- Small Business and Small Disadvantaged Business Certifications: The SBA provides certifications for small businesses and small disadvantaged businesses (SDBs) that may qualify for certain federal contracting preferences. More information can be found on the SBA's Small Business Certification page.
- Native American 8(a) Certified Tribally-Owned and ANC-Owned Small Business**: This certification is specific to Native American-owned businesses. Details can be found on the SBA's Native American 8(a) Certification page.
The SBA also recognizes third-party certifying organizations for certain programs, such as the Women-Owned Small Business Federal Contracting Program. You can find a list of approved third-party certifiers on the SBA's website which you can link to https://certify.sba.gov/.
2. The National Minority Supplier Development Council (NMSDC) offers a range of services and resources aimed at supporting minority-owned businesses (MBEs) and facilitating connections between MBEs and corporate members. These services are designed to help MBEs grow, access procurement opportunities, and develop their business capabilities. As of my last knowledge update in September 2021, here are some of the key services provided by the NMSDC:
- Certification: The NMSDC certifies minority-owned businesses as Minority Business Enterprises (MBEs). This certification is widely recognized and can help MBEs qualify for procurement opportunities with corporate members of the NMSDC.
- Business Development: The NMSDC provides business development support, including educational programs, workshops, and seminars to help MBEs enhance their skills, expand their knowledge, and grow their businesses.
- Networking Opportunities: The NMSDC facilitates networking events, conferences, and matchmaking sessions that connect MBEs with corporate members and other potential business partners. These events create opportunities for MBEs to showcase their products and services and establish valuable relationships.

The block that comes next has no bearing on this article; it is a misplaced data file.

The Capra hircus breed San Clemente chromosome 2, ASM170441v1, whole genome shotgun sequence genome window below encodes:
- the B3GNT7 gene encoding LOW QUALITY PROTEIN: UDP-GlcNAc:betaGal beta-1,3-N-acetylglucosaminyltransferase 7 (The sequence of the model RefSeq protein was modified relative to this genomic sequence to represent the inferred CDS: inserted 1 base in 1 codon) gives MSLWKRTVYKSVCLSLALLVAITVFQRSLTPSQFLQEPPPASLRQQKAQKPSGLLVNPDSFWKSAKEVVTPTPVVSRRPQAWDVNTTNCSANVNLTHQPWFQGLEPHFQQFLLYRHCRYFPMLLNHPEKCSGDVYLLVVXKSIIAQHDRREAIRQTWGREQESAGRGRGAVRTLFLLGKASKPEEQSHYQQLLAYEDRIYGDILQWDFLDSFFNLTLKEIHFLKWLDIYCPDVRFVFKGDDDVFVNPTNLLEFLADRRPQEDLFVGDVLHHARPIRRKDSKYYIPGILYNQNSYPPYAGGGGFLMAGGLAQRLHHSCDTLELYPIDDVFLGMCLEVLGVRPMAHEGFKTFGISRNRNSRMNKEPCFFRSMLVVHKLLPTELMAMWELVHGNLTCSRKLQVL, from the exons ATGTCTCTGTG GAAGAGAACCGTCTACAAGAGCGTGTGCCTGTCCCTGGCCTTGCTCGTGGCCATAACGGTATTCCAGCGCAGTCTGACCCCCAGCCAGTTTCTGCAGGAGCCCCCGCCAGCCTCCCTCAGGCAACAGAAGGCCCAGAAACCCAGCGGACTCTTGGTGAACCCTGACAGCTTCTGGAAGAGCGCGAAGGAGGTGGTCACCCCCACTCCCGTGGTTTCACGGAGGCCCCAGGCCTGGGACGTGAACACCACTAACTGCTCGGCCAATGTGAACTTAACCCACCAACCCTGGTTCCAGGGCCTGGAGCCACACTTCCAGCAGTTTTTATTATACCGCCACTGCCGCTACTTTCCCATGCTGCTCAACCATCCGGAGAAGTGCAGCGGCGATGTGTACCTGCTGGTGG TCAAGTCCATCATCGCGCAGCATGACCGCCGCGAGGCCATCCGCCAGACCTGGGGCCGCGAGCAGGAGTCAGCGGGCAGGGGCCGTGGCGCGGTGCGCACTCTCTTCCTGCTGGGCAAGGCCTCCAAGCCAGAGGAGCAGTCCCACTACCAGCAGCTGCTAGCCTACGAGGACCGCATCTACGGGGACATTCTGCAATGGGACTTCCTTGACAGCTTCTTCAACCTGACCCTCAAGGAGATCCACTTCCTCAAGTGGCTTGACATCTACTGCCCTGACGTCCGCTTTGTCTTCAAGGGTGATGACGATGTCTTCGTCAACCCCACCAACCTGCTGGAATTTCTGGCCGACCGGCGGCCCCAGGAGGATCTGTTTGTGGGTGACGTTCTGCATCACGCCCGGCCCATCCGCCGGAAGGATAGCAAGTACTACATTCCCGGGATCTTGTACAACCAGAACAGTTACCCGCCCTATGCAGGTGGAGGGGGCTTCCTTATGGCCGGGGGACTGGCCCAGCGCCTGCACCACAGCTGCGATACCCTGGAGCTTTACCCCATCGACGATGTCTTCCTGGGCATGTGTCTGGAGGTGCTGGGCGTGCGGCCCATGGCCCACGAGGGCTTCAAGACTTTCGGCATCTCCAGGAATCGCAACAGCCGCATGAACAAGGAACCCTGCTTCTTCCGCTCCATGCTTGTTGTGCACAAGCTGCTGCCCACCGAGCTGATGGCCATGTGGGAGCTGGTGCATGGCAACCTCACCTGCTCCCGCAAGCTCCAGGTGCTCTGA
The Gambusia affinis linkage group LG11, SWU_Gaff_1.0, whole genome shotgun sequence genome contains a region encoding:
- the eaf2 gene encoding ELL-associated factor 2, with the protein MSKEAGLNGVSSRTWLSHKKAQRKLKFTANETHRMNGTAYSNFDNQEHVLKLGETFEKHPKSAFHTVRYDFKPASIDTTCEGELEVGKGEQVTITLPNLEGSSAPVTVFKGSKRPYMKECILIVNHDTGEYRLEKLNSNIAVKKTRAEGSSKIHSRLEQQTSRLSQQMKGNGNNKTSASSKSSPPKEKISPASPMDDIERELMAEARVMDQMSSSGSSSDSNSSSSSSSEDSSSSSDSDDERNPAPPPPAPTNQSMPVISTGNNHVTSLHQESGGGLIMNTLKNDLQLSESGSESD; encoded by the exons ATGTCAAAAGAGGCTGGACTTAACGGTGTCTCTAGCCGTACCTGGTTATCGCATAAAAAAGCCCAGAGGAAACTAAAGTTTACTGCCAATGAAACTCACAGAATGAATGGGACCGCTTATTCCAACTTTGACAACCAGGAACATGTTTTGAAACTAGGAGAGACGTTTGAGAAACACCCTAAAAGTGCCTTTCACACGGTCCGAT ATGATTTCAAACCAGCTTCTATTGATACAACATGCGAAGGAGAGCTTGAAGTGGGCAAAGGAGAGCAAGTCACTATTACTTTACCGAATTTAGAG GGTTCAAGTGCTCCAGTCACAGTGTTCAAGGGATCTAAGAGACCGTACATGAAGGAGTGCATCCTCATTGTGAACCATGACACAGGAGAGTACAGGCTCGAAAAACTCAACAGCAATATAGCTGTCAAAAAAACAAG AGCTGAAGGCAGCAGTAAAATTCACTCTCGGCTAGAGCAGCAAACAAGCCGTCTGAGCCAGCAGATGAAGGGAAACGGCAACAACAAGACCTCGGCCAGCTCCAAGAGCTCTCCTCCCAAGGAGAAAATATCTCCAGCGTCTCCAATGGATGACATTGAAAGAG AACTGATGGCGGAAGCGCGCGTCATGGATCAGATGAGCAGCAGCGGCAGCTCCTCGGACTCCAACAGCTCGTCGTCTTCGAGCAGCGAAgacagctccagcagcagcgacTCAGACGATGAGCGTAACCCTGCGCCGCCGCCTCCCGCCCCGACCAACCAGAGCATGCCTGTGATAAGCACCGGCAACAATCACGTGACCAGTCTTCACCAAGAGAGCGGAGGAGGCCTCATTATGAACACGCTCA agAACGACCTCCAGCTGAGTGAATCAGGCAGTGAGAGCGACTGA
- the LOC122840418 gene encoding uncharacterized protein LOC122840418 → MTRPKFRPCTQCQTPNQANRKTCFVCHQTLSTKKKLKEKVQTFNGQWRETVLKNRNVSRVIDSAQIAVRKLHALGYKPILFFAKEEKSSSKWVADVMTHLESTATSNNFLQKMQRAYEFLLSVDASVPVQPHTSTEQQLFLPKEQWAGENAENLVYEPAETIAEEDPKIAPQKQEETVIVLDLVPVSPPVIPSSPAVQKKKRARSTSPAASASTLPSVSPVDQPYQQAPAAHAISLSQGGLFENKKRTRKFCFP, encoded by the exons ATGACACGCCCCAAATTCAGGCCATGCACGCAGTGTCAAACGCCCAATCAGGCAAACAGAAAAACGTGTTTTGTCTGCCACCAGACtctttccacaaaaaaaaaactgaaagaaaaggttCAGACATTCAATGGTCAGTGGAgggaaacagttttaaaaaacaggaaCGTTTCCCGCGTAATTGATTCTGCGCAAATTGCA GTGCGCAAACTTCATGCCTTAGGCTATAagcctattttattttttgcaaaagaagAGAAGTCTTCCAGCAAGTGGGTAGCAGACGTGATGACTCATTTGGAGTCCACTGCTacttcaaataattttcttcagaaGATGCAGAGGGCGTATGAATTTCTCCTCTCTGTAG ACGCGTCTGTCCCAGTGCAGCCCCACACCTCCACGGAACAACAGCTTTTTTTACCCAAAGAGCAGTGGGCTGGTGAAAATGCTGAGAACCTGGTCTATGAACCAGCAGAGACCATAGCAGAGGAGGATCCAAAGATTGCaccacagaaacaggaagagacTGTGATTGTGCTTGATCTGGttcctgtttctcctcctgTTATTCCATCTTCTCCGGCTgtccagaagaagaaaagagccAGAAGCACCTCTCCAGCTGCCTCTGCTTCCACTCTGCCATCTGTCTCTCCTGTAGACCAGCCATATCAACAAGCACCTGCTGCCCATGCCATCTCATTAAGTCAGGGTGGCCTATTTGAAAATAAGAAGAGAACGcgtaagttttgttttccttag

- Access to Capital: The NMSDC collaborates with financial institutions and organizations to help MBEs access capital and financing to support business growth and expansion.
- Supplier Diversity Advocacy: The NMSDC advocates for supplier diversity and encourages corporations to include minority-owned businesses in their supply chains. This advocacy work helps raise awareness about the importance of diversity and inclusion in business.
- Global Business Development: The NMSDC assists MBEs in expanding their business activities internationally by providing resources and guidance on global trade and export opportunities.
- Corporate Membership: For corporations, the NMSDC offers corporate membership opportunities. Corporate members gain access to a diverse pool of certified MBEs, fostering supplier diversity within their organizations.
- Supplier Diversity Program Support: The NMSDC helps corporate members develop and enhance their supplier diversity programs. This includes providing guidance on supplier diversity best practices and strategies.
- Training and Education: The NMSDC offers training programs and educational resources to help both MBEs and corporate members better understand supplier diversity and its benefits.
- Advocacy and Research: The NMSDC engages in research and advocacy efforts to advance the interests of minority-owned businesses and promote supplier diversity in corporate America.
- Matchmaking and Procurement Opportunities: Through events like the NMSDC Annual Conference and Business Opportunity Exchange, the organization facilitates matchmaking sessions where MBEs can connect with corporate representatives and explore potential procurement opportunities.
- Access to NMSDC Corporate Members: Certified MBEs gain access to a network of NMSDC corporate members, including many Fortune 500 companies, which can lead to valuable business partnerships and contracts.